Friedman: My GLOCK is an Ugly Monument to Change in Israel Since October 7

A customer listens to an employee’s explanation as he selects handgun at a gun store in Jerusalem, Israel. (The Yomiuri Shimbun via AP Images )

The traditional Israeli attitude to guns is often misunderstood, particularly by observers peering through an American lens. Guns are visible everywhere here, and many visitors, startled by the sight of heavily armed young men and young women in uniform carrying M-16s on the bus or at the bar, assume an enthusiasm for weapons and a free approach to acquiring them.

But Israelis have no legal right to bear arms, no fear of government tyranny in the American tradition, and a fraction of the crime fears that Americans accept as normal. (In an ordinary year, Jerusalem, a city of nearly one million residents, tends to see about a dozen violent deaths; in Indianapolis, a slightly smaller city, the homicide number tends to be over 200.) 

For the average Israeli, guns are simply a tool for protection against the Arab violence that has shaped this society over the last century. Like the army, they’re a necessary evil. Most of the armed people you’ll see in an Israeli city are soldiers or police. In the United States, according to a Pew study last year, 32 percent of citizens own guns. In Israel, it was under 2 percent

That was before October 7. 

Since the attacks, more than 300,000 Israelis have requested gun permits—twice the total number of people who owned guns before. In the Tel Aviv area, the number of permit requests rose 800 percent. This may be the most visible symptom of the way our sense of safety has been shattered. For me, the change is manifest in the form of a small Glock—an ugly little monument to a change for the worse in this country and in the lives of its citizens.

Though buying a handgun here has become easier, gun ownership is still tightly restricted and involves paperwork beyond the wildest dreams of gun-control advocates in the United States. If you’re cleared for a permit by the Ministry of Internal Security after a background check of your medical and psychological records, and of your military service, and then pass a test that includes firing 100 bullets, you’re licensed to own and carry a single weapon with a serial number registered with the government under your name. You cannot buy another gun. You’re allowed to buy 100 bullets that must be accounted for each time you renew your license. It’s virtually impossible to buy a rifle.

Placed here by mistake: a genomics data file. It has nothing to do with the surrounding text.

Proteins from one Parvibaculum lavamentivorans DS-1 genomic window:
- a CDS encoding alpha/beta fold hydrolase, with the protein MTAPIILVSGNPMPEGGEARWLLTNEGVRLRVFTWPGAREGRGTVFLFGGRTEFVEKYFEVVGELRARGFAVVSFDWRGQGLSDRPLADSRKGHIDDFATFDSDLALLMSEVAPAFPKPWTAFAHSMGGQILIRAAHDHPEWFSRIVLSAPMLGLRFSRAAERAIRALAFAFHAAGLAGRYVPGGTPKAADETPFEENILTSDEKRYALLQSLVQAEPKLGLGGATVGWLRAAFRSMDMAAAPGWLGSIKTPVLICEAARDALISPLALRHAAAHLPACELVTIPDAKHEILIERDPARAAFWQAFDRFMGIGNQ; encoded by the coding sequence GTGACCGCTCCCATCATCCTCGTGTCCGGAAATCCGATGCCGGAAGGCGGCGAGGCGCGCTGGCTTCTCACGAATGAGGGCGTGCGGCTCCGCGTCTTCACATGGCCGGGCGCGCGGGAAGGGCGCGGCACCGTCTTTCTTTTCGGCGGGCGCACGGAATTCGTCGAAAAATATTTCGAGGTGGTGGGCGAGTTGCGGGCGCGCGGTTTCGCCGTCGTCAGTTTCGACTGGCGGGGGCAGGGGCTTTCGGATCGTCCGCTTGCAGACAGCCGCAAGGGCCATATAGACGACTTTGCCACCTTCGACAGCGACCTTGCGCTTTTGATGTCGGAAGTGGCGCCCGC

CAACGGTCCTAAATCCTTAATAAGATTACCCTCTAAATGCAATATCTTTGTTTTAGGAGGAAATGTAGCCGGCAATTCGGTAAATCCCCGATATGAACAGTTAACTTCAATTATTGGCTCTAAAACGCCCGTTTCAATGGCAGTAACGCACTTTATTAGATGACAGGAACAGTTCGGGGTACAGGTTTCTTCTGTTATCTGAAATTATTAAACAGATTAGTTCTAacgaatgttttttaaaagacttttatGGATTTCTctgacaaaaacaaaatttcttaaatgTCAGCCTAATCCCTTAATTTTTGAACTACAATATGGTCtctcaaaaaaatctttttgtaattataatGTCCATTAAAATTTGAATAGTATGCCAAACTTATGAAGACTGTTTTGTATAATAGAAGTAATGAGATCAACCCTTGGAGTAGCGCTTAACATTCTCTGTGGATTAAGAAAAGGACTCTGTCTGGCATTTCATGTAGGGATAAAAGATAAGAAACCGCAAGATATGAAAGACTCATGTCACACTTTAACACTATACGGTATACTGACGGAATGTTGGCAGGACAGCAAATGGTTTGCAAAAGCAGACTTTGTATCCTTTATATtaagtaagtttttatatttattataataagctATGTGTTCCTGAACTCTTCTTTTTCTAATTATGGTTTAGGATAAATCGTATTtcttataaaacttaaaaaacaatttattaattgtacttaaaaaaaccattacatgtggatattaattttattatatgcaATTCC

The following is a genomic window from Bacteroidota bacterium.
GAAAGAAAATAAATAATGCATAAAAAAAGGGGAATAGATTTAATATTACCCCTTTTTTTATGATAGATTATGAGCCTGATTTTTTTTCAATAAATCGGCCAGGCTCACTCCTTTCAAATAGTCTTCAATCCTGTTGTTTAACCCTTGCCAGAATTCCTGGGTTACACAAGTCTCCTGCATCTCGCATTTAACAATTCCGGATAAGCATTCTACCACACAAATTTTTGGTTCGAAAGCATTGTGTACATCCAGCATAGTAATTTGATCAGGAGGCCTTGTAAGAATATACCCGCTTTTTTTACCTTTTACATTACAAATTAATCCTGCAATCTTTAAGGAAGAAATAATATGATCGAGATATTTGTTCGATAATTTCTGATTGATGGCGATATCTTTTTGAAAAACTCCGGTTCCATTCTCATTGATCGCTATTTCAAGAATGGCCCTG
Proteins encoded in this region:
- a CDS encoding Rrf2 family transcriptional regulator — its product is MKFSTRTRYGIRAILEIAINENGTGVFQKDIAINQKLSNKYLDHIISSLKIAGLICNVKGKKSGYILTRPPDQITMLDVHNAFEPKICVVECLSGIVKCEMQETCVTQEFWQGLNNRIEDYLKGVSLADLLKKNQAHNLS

I went through all of this after October 7, but found the real process to be less bureaucratic than psychological. I was trained to use an automatic rifle in the infantry during my mandatory army service, but like all of my friends I was happy to give the thing back. I didn’t believe that lethal force was necessary in civilian life. By the time I filled in the forms after the Hamas attack, with several acquaintances dead and one captive in a Hamas tunnel, my wife, Naama, had stocked our apartment with water, food, and batteries in case the war spread to Jerusalem. Naama can’t even look at the gun. But nightmare scenarios had been proven realistic, and it seemed irresponsible not to take every precaution. 

— Matti Friedman in Why I Got a Gun

3 Responses

  1. I have family in Israel who have a similar mentality. Having your head violently ripped from it’s “home” in the sand can be disorienting and frightening, I suppose. From my perspective, it does not compute but I think ANY increase in self-awareness of the world around you is a good thing. As it says in the Torah, we are a stubborn, stiff-necked people… aka, idiots… lol.

  2. “I didn’t believe that lethal force was necessary in civilian life.”

    “In an ordinary year, Jerusalem, a city of nearly one million residents, tends to see about a dozen violent deaths.”

    I wonder what those dozen folks thought in their last moments.

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